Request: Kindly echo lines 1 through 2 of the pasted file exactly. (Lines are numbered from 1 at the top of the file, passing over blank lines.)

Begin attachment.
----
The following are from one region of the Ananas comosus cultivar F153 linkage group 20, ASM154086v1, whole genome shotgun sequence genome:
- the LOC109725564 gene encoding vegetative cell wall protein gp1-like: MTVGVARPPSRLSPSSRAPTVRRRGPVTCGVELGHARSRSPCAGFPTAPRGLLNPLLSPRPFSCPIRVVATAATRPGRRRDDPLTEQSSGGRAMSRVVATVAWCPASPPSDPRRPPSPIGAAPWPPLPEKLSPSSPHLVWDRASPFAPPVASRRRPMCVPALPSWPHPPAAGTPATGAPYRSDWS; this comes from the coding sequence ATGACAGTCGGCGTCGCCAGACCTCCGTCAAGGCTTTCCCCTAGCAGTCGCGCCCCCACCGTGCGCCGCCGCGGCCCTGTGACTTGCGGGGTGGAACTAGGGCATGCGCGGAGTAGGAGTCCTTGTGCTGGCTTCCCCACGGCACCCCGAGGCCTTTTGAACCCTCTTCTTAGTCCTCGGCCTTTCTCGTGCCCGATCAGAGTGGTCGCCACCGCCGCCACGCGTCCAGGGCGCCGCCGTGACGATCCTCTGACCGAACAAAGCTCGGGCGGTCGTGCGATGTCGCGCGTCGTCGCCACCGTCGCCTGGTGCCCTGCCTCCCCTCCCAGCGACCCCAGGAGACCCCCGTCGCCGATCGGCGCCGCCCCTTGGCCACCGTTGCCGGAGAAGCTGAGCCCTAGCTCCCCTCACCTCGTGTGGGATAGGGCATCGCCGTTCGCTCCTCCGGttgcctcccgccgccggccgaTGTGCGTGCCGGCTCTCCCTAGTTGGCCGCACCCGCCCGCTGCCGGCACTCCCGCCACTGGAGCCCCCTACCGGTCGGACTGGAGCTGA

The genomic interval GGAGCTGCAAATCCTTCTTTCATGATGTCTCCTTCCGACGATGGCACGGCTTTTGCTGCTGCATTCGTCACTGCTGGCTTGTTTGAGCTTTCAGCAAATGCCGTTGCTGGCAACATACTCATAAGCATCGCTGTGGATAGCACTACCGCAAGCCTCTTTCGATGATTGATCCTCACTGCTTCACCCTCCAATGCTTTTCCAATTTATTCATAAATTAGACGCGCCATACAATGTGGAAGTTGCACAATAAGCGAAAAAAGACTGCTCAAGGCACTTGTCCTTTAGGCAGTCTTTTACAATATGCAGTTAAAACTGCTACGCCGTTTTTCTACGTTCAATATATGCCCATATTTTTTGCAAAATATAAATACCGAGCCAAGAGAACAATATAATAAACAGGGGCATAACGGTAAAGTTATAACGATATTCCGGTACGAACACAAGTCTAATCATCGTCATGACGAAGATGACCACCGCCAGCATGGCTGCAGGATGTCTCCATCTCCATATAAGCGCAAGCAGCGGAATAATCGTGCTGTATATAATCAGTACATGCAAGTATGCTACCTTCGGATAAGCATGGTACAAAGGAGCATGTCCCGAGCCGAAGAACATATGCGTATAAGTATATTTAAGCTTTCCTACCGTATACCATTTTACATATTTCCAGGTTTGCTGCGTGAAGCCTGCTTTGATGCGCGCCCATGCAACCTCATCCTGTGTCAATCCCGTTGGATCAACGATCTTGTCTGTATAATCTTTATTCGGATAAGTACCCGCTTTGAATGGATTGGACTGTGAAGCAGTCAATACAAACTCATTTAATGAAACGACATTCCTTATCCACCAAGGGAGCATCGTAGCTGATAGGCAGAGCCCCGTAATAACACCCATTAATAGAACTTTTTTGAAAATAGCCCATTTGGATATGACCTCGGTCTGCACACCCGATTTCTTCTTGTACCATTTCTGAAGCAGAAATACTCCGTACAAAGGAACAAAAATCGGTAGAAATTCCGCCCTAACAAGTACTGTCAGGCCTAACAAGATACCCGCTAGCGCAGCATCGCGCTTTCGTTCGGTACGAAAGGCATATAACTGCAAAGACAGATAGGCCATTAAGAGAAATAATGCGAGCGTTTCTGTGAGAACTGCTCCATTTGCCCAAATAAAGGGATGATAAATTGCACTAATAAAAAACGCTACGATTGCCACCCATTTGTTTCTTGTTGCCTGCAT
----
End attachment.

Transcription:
The following are from one region of the Ananas comosus cultivar F153 linkage group 20, ASM154086v1, whole genome shotgun sequence genome:
- the LOC109725564 gene encoding vegetative cell wall protein gp1-like: MTVGVARPPSRLSPSSRAPTVRRRGPVTCGVELGHARSRSPCAGFPTAPRGLLNPLLSPRPFSCPIRVVATAATRPGRRRDDPLTEQSSGGRAMSRVVATVAWCPASPPSDPRRPPSPIGAAPWPPLPEKLSPSSPHLVWDRASPFAPPVASRRRPMCVPALPSWPHPPAAGTPATGAPYRSDWS; this comes from the coding sequence ATGACAGTCGGCGTCGCCAGACCTCCGTCAAGGCTTTCCCCTAGCAGTCGCGCCCCCACCGTGCGCCGCCGCGGCCCTGTGACTTGCGGGGTGGAACTAGGGCATGCGCGGAGTAGGAGTCCTTGTGCTGGCTTCCCCACGGCACCCCGAGGCCTTTTGAACCCTCTTCTTAGTCCTCGGCCTTTCTCGTGCCCGATCAGAGTGGTCGCCACCGCCGCCACGCGTCCAGGGCGCCGCCGTGACGATCCTCTGACCGAACAAAGCTCGGGCGGTCGTGCGATGTCGCGCGTCGTCGCCACCGTCGCCTGGTGCCCTGCCTCCCCTCCCAGCGACCCCAGGAGACCCCCGTCGCCGATCGGCGCCGCCCCTTGGCCACCGTTGCCGGAGAAGCTGAGCCCTAGCTCCCCTCACCTCGTGTGGGATAGGGCATCGCCGTTCGCTCCTCCGGttgcctcccgccgccggccgaTGTGCGTGCCGGCTCTCCCTAGTTGGCCGCACCCGCCCGCTGCCGGCACTCCCGCCACTGGAGCCCCCTACCGGTCGGACTGGAGCTGA